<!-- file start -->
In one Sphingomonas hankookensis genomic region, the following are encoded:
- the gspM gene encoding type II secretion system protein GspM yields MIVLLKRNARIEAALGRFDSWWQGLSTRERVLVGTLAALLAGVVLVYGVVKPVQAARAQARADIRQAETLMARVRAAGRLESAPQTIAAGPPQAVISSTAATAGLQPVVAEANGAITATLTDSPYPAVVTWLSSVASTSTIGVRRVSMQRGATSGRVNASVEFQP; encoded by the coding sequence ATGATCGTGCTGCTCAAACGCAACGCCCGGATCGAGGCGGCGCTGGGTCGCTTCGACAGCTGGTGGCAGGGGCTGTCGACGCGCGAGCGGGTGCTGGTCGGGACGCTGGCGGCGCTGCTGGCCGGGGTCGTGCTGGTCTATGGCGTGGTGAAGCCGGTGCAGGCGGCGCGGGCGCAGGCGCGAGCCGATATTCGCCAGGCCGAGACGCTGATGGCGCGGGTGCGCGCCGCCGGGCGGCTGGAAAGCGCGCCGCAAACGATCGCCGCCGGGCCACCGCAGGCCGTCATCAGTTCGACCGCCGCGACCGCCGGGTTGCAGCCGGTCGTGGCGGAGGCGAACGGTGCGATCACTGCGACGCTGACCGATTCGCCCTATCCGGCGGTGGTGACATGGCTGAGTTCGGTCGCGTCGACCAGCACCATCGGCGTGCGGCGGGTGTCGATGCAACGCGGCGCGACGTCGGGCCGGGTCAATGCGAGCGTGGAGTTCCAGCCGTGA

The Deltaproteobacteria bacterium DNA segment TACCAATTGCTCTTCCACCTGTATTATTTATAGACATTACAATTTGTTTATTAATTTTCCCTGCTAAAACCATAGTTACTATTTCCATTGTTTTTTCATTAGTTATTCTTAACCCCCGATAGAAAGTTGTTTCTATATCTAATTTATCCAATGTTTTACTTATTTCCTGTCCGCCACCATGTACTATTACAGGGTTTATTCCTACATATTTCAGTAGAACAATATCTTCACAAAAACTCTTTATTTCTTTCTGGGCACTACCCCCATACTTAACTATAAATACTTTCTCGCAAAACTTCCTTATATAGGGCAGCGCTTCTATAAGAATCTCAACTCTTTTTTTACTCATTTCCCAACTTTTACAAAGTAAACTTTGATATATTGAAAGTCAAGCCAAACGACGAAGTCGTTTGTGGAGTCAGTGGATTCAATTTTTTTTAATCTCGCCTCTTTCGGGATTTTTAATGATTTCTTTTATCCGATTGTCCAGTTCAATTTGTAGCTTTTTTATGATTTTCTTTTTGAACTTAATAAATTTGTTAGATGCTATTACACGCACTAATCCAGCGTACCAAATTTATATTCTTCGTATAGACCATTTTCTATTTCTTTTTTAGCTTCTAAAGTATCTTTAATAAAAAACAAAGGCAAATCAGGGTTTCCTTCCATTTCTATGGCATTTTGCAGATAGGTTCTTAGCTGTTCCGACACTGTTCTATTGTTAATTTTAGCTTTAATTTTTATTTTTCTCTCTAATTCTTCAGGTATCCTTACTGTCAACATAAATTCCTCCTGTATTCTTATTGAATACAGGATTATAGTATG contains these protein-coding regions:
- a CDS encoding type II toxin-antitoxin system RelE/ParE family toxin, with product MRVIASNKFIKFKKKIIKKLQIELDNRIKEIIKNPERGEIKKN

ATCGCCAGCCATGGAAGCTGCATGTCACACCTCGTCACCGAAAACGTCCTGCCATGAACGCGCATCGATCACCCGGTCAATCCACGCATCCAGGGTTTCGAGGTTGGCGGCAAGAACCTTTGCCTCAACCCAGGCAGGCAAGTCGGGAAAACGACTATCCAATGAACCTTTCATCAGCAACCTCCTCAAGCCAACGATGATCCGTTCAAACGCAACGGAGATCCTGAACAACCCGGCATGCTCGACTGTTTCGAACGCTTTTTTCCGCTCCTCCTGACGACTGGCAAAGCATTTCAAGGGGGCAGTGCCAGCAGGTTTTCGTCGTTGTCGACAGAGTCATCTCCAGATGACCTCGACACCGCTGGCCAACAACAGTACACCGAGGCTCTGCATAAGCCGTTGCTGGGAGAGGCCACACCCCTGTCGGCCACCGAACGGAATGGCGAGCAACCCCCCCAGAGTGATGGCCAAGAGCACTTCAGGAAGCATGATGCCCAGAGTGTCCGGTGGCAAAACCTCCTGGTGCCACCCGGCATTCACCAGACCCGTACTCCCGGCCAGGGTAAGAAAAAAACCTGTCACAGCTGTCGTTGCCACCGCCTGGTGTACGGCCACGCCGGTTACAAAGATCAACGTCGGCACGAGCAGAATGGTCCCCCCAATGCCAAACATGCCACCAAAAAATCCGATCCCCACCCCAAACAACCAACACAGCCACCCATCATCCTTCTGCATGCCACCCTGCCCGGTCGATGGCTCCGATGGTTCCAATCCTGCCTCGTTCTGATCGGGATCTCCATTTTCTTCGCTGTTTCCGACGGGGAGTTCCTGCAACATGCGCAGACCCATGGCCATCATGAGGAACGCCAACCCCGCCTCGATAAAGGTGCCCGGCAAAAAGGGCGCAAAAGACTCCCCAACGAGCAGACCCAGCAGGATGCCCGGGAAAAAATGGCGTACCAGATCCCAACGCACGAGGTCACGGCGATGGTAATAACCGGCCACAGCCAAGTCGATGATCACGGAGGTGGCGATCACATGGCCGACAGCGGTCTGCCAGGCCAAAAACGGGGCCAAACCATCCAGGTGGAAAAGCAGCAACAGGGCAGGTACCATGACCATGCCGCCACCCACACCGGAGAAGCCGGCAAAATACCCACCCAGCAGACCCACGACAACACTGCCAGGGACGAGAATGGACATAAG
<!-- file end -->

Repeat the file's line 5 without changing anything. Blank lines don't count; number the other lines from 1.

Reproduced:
ATCGCCAGCCATGGAAGCTGCATGTCACACCTCGTCACCGAAAACGTCCTGCCATGAACGCGCATCGATCACCCGGTCAATCCACGCATCCAGGGTTTCGAGGTTGGCGGCAAGAACCTTTGCCTCAACCCAGGCAGGCAAGTCGGGAAAACGACTATCCAATGAACCTTTCATCAGCAACCTCCTCAAGCCAACGATGATCCGTTCAAACGCAACGGAGATCCTGAACAACCCGGCATGCTCGACTGTTTCGAACGCTTTTTTCCGCTCCTCCTGACGACTGGCAAAGCATTTCAAGGGGGCAGTGCCAGCAGGTTTTCGTCGTTGTCGACAGAGTCATCTCCAGATGACCTCGACACCGCTGGCCAACAACAGTACACCGAGGCTCTGCATAAGCCGTTGCTGGGAGAGGCCACACCCCTGTCGGCCACCGAACGGAATGGCGAGCAACCCCCCCAGAGTGATGGCCAAGAGCACTTCAGGAAGCATGATGCCCAGAGTGTCCGGTGGCAAAACCTCCTGGTGCCACCCGGCATTCACCAGACCCGTACTCCCGGCCAGGGTAAGAAAAAAACCTGTCACAGCTGTCGTTGCCACCGCCTGGTGTACGGCCACGCCGGTTACAAAGATCAACGTCGGCACGAGCAGAATGGTCCCCCCAATGCCAAACATGCCACCAAAAAATCCGATCCCCACCCCAAACAACCAACACAGCCACCCATCATCCTTCTGCATGCCACCCTGCCCGGTCGATGGCTCCGATGGTTCCAATCCTGCCTCGTTCTGATCGGGATCTCCATTTTCTTCGCTGTTTCCGACGGGGAGTTCCTGCAACATGCGCAGACCCATGGCCATCATGAGGAACGCCAACCCCGCCTCGATAAAGGTGCCCGGCAAAAAGGGCGCAAAAGACTCCCCAACGAGCAGACCCAGCAGGATGCCCGGGAAAAAATGGCGTACCAGATCCCAACGCACGAGGTCACGGCGATGGTAATAACCGGCCACAGCCAAGTCGATGATCACGGAGGTGGCGATCACATGGCCGACAGCGGTCTGCCAGGCCAAAAACGGGGCCAAACCATCCAGGTGGAAAAGCAGCAACAGGGCAGGTACCATGACCATGCCGCCACCCACACCGGAGAAGCCGGCAAAATACCCACCCAGCAGACCCACGACAACACTGCCAGGGACGAGAATGGACATAAG